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As digital Americanists, we are in the exciting but somewhat unfortunate position of having to give new ideas a try. Some of us will succeed and alter the paradigms of American literary scholarship; some of us will, like Lucius Sherman, one day look a little ridiculous. Though I think we can trust the value of some of our digital work, like making important but hard to find texts rigorously edited and fully accessible, we cannot finally predict which experiments will succeed and which will fail. As academics with tenure and review committees in our future, many of us do not feel that we have the luxury to fail, or, more appropriately, that we do not have the luxury to have our successes be unrecognizable to the wizened members of the committee. Therefore, it is important that we begin to make our work, and the digital work of our peers, more fully recognized by the profession. We need to offer one another the security to innovate, for digital media can be a new and powerful way to discover and articulate fresh ideas about American literature and culture.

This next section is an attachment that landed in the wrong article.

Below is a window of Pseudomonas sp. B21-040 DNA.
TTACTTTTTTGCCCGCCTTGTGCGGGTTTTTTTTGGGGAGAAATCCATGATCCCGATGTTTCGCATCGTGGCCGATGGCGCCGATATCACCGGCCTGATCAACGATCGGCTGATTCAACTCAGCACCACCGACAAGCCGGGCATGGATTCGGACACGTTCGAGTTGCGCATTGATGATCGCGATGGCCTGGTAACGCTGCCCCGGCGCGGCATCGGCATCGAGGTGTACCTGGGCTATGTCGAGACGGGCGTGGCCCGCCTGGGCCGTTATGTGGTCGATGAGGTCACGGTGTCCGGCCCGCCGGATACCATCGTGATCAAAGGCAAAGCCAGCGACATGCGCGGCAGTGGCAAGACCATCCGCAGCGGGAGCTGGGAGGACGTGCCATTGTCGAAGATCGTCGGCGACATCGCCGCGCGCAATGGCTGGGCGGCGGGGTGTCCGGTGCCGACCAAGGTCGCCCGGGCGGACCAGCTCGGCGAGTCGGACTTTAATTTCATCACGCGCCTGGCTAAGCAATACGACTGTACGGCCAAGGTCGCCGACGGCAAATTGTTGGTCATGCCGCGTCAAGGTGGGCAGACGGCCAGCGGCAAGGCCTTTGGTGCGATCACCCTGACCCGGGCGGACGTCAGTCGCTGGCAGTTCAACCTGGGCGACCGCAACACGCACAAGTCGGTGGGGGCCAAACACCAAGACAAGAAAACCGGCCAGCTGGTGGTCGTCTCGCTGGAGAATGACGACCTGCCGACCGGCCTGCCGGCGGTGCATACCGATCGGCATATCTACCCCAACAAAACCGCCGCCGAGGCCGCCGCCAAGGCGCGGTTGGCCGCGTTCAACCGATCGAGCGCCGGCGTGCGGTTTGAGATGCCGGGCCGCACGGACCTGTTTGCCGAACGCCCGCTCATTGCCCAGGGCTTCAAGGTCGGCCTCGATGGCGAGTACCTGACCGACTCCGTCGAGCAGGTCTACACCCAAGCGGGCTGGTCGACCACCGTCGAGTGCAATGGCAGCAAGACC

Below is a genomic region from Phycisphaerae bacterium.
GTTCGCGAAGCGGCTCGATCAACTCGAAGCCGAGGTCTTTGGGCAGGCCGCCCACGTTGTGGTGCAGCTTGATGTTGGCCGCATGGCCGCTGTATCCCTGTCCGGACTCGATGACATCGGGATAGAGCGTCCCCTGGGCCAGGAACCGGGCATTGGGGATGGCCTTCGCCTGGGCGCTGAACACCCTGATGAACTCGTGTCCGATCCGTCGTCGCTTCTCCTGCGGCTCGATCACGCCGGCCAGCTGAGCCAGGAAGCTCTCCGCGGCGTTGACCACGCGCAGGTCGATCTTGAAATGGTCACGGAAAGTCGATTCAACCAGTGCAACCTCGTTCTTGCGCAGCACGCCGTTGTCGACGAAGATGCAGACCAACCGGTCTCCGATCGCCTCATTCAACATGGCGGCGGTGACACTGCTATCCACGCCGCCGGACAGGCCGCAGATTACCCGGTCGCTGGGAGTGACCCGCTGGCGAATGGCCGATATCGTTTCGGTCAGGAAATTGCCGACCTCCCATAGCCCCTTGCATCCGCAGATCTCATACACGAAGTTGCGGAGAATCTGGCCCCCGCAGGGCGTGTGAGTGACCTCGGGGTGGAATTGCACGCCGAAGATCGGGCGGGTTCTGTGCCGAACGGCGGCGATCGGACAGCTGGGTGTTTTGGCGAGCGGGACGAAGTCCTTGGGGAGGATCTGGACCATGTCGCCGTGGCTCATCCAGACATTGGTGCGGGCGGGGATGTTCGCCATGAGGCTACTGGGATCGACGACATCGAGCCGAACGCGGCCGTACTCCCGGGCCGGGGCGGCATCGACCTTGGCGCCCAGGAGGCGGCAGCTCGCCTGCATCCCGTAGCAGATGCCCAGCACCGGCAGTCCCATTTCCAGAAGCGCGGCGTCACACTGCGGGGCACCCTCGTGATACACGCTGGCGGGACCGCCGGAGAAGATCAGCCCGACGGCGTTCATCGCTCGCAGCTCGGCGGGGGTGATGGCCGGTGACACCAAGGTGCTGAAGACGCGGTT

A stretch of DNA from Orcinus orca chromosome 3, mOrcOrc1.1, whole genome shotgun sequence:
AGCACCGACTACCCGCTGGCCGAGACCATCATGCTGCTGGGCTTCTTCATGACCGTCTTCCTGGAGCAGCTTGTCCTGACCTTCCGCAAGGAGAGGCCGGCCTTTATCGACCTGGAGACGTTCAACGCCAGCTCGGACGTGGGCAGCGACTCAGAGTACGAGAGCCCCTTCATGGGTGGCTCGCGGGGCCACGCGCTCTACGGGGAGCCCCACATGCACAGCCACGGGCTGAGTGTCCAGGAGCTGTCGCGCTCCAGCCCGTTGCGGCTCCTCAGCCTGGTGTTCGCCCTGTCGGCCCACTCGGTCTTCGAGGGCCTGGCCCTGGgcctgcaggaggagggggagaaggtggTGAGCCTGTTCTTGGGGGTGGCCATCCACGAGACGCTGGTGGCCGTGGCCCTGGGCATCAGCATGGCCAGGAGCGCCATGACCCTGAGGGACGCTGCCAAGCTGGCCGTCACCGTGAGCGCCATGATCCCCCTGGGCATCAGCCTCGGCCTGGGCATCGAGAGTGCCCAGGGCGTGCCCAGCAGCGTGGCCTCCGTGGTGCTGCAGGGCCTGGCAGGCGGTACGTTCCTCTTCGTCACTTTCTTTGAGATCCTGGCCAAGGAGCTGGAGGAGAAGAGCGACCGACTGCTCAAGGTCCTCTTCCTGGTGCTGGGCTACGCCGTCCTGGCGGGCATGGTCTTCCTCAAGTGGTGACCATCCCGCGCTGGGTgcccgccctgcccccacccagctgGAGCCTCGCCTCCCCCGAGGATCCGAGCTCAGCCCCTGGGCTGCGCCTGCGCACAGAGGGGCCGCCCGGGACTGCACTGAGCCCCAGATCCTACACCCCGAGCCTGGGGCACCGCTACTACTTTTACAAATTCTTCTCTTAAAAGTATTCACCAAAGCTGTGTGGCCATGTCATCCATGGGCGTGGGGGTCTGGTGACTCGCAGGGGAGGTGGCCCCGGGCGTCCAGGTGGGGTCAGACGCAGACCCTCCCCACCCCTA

The prospects for digital American literary study are, I think, quite good, but a true flowering of this work will only happen when digital projects are more securely supported by professional structures, when, for example, there are ample mechanisms for peer review, serious considerations of digital projects in the pages of established American literature journals, and tenure committees and departments fully supportive of non-print publications and of thoughtful risk-taking. We do not know what will ultimately be accepted as the most valuable kinds of digital scholarship, so we must help create a profession that allows interesting ideas to be pursued, even if there are no assurances for their success.